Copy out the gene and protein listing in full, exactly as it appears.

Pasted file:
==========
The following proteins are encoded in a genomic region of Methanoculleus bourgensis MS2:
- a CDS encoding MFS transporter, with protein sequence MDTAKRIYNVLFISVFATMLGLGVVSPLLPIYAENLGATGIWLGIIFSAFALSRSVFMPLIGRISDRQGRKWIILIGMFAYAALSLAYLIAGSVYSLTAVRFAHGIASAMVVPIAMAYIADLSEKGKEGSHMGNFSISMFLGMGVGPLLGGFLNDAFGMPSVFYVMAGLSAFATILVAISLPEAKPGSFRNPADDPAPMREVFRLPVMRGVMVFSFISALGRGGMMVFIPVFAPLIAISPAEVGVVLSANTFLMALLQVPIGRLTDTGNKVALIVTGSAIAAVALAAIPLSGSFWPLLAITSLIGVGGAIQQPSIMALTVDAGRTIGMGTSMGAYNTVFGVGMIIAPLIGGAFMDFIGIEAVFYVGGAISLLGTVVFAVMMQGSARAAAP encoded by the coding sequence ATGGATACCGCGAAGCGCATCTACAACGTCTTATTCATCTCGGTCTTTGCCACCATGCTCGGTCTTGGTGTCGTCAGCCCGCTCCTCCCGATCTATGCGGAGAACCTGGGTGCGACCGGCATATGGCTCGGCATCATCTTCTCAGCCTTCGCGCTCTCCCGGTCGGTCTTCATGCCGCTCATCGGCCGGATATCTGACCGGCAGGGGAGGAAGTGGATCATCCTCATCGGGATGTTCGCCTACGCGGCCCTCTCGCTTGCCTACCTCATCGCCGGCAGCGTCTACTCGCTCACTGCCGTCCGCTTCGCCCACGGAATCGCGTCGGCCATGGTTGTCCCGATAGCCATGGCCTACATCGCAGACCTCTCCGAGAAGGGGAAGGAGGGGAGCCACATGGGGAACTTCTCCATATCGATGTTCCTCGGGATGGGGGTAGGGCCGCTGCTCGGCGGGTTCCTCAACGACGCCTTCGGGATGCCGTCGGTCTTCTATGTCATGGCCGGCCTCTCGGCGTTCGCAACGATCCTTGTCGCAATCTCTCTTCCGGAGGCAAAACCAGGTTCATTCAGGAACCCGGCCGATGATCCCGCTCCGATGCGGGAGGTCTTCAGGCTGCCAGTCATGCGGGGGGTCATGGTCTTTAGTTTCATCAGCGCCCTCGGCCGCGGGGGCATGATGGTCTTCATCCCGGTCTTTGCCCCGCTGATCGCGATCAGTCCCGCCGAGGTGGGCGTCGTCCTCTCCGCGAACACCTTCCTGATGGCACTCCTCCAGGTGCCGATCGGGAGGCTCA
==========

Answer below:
The following proteins are encoded in a genomic region of Methanoculleus bourgensis MS2:
- a CDS encoding MFS transporter, with protein sequence MDTAKRIYNVLFISVFATMLGLGVVSPLLPIYAENLGATGIWLGIIFSAFALSRSVFMPLIGRISDRQGRKWIILIGMFAYAALSLAYLIAGSVYSLTAVRFAHGIASAMVVPIAMAYIADLSEKGKEGSHMGNFSISMFLGMGVGPLLGGFLNDAFGMPSVFYVMAGLSAFATILVAISLPEAKPGSFRNPADDPAPMREVFRLPVMRGVMVFSFISALGRGGMMVFIPVFAPLIAISPAEVGVVLSANTFLMALLQVPIGRLTDTGNKVALIVTGSAIAAVALAAIPLSGSFWPLLAITSLIGVGGAIQQPSIMALTVDAGRTIGMGTSMGAYNTVFGVGMIIAPLIGGAFMDFIGIEAVFYVGGAISLLGTVVFAVMMQGSARAAAP encoded by the coding sequence ATGGATACCGCGAAGCGCATCTACAACGTCTTATTCATCTCGGTCTTTGCCACCATGCTCGGTCTTGGTGTCGTCAGCCCGCTCCTCCCGATCTATGCGGAGAACCTGGGTGCGACCGGCATATGGCTCGGCATCATCTTCTCAGCCTTCGCGCTCTCCCGGTCGGTCTTCATGCCGCTCATCGGCCGGATATCTGACCGGCAGGGGAGGAAGTGGATCATCCTCATCGGGATGTTCGCCTACGCGGCCCTCTCGCTTGCCTACCTCATCGCCGGCAGCGTCTACTCGCTCACTGCCGTCCGCTTCGCCCACGGAATCGCGTCGGCCATGGTTGTCCCGATAGCCATGGCCTACATCGCAGACCTCTCCGAGAAGGGGAAGGAGGGGAGCCACATGGGGAACTTCTCCATATCGATGTTCCTCGGGATGGGGGTAGGGCCGCTGCTCGGCGGGTTCCTCAACGACGCCTTCGGGATGCCGTCGGTCTTCTATGTCATGGCCGGCCTCTCGGCGTTCGCAACGATCCTTGTCGCAATCTCTCTTCCGGAGGCAAAACCAGGTTCATTCAGGAACCCGGCCGATGATCCCGCTCCGATGCGGGAGGTCTTCAGGCTGCCAGTCATGCGGGGGGTCATGGTCTTTAGTTTCATCAGCGCCCTCGGCCGCGGGGGCATGATGGTCTTCATCCCGGTCTTTGCCCCGCTGATCGCGATCAGTCCCGCCGAGGTGGGCGTCGTCCTCTCCGCGAACACCTTCCTGATGGCACTCCTCCAGGTGCCGATCGGGAGGCTCA